April 5, 2016
Black Americans Give More to Relatives
Giving money to relatives.
Oprah has done it – in the form of a $490,000 house for her newly discovered sister. Former NFL cornerback Phillip Buchanon just wrote a book complaining about it. And Charles Barkley is characteristically blunt about it.
“When you continually come to me for money, that’s what ruins relationships,” Barkley explained on NBA TV. “I probably got $4-5 million I lent to friends and family I’ll never see again.”
No one is immune to a relative’s appeals for financial help. But this is a perennial and far more prevalent issue among black Americans – and not just the ultra-rich like Oprah and Barkley – according to Rourke O’Brien at the University of Wisconsin.
What O’Brien calls “informal assistance” exists, in part, because giving bestows non-monetary benefits on the givers as they foster emotional support and solidarity among their kin. But as a personal financial issue, the expectations and feelings of obligation are very challenging – and a topic of conversation in the black community.
One woman commenting online said she was looking for some useful advice about how “to be more comfortable with saying ‘no’ ” to her loved ones.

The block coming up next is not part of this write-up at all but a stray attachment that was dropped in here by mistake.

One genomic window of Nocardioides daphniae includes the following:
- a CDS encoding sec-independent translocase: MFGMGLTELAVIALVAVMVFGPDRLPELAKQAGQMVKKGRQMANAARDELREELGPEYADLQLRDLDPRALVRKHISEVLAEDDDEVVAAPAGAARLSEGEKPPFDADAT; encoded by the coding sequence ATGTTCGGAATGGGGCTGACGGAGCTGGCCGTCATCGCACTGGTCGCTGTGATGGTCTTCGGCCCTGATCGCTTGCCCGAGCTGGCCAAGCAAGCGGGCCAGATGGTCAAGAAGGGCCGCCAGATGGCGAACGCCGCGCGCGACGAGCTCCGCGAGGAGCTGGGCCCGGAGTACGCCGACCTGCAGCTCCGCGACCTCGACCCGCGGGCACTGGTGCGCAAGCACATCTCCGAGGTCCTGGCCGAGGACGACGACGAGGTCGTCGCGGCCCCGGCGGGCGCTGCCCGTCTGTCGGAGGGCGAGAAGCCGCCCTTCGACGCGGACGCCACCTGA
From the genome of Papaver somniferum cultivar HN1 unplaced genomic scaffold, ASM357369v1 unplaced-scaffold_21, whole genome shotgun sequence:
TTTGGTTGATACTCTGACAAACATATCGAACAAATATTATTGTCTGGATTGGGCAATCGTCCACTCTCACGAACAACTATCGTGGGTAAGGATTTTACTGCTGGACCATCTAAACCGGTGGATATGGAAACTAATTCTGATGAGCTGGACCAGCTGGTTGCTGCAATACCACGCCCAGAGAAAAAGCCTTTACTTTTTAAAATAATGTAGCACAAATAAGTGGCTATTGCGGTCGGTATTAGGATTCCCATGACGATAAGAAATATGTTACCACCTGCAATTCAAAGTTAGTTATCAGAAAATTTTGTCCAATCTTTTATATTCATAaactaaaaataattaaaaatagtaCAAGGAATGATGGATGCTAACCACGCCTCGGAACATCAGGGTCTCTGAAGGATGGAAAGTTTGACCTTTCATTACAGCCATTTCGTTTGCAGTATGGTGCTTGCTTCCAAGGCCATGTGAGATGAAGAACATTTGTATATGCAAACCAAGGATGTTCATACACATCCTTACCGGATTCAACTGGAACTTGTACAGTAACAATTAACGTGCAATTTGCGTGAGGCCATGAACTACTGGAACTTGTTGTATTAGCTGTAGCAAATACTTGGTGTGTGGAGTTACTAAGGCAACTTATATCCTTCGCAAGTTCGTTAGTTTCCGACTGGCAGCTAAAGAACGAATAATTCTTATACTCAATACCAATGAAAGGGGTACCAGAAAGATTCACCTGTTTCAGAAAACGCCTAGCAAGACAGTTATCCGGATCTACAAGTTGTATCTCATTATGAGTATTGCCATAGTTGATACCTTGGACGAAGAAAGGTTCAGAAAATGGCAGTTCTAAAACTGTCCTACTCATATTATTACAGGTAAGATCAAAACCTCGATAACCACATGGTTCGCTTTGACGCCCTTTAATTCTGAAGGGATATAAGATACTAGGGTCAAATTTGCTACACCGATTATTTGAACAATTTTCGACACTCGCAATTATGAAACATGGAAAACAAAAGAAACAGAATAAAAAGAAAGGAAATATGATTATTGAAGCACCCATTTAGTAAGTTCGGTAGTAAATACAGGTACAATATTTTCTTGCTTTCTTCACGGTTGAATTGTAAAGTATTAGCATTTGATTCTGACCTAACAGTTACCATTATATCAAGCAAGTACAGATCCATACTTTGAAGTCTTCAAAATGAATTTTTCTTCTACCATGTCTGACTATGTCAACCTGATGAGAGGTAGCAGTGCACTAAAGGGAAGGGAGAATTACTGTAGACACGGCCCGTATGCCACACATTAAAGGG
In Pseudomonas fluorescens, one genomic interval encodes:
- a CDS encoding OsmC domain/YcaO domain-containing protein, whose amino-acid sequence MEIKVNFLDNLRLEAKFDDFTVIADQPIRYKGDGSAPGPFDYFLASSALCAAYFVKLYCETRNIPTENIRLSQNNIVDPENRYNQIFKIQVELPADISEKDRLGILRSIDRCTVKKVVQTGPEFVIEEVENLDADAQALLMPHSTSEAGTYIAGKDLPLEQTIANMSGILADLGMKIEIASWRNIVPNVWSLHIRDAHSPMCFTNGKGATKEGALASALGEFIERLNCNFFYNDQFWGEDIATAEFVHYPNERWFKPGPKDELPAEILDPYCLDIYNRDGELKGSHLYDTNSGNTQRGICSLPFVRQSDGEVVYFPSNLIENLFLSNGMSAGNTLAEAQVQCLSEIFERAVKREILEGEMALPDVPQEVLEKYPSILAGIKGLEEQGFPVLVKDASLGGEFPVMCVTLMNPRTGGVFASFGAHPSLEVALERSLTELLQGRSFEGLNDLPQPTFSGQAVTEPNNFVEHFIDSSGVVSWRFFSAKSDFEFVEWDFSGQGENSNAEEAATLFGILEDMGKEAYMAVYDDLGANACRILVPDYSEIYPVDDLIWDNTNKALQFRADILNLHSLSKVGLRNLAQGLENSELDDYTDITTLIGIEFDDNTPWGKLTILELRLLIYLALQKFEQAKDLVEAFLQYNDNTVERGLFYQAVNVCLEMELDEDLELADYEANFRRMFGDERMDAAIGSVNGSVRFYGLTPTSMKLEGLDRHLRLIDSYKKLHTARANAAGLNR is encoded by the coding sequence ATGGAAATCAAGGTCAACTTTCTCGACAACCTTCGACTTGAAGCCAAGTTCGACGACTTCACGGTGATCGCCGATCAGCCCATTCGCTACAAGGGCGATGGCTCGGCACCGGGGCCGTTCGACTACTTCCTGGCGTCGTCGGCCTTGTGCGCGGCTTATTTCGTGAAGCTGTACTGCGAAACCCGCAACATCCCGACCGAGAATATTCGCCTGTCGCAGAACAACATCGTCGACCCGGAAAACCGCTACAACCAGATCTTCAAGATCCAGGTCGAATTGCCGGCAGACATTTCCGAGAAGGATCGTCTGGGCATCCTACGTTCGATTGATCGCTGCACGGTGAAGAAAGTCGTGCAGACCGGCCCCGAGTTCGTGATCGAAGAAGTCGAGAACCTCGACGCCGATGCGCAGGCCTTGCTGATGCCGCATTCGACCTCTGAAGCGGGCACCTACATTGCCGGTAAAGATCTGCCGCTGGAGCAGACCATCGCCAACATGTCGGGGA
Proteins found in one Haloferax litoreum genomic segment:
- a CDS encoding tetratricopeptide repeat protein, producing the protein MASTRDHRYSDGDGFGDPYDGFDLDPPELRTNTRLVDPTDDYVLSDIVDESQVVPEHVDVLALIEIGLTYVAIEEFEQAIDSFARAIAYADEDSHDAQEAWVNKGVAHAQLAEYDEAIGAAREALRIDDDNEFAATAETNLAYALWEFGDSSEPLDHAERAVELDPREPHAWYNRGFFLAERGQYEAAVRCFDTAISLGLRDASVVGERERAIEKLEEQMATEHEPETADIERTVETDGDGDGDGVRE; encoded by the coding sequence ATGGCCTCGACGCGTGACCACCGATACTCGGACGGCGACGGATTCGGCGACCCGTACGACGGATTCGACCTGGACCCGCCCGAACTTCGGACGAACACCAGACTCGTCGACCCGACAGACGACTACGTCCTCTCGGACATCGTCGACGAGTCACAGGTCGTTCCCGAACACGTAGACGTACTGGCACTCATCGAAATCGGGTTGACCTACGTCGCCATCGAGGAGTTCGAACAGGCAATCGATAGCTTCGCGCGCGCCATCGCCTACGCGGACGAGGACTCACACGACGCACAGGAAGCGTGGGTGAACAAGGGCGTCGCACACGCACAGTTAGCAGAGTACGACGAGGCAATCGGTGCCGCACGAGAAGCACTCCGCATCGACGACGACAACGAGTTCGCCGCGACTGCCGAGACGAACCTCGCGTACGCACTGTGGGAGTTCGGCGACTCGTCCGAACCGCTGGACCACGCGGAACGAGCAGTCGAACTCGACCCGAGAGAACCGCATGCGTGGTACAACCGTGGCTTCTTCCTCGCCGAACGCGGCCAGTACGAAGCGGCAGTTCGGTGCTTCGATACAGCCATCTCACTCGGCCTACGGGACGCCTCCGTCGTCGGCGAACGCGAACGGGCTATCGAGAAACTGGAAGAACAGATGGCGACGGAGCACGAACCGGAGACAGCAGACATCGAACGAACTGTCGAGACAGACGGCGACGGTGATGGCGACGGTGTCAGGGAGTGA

A major reason this is an issue is the persistent disparities between black and white Americans’ earnings. For example, middle-class blacks are four times more likely than middle-class whites to have siblings who are poor. O’Brien’s statistical analysis of both Federal Reserve Board and University of Michigan data also found that giving informal financial help becomes increasingly common as black Americans move up the economic ladder.
“Regression models indicate that blacks and whites making $20,000 per year provide financial assistance at comparable rates (about 5 percent provide it); however, among households making $80,000 per year, blacks are twice as likely as whites to report providing financial assistance,” O’Brien explained in an email. His analysis controlled for age, education, and marital status.
Other studies that rely on interviewing families have pointed out another interesting cultural difference. While money in white families tends to flow from parents to children, the flow is very different in black families: from children to parents and relatives.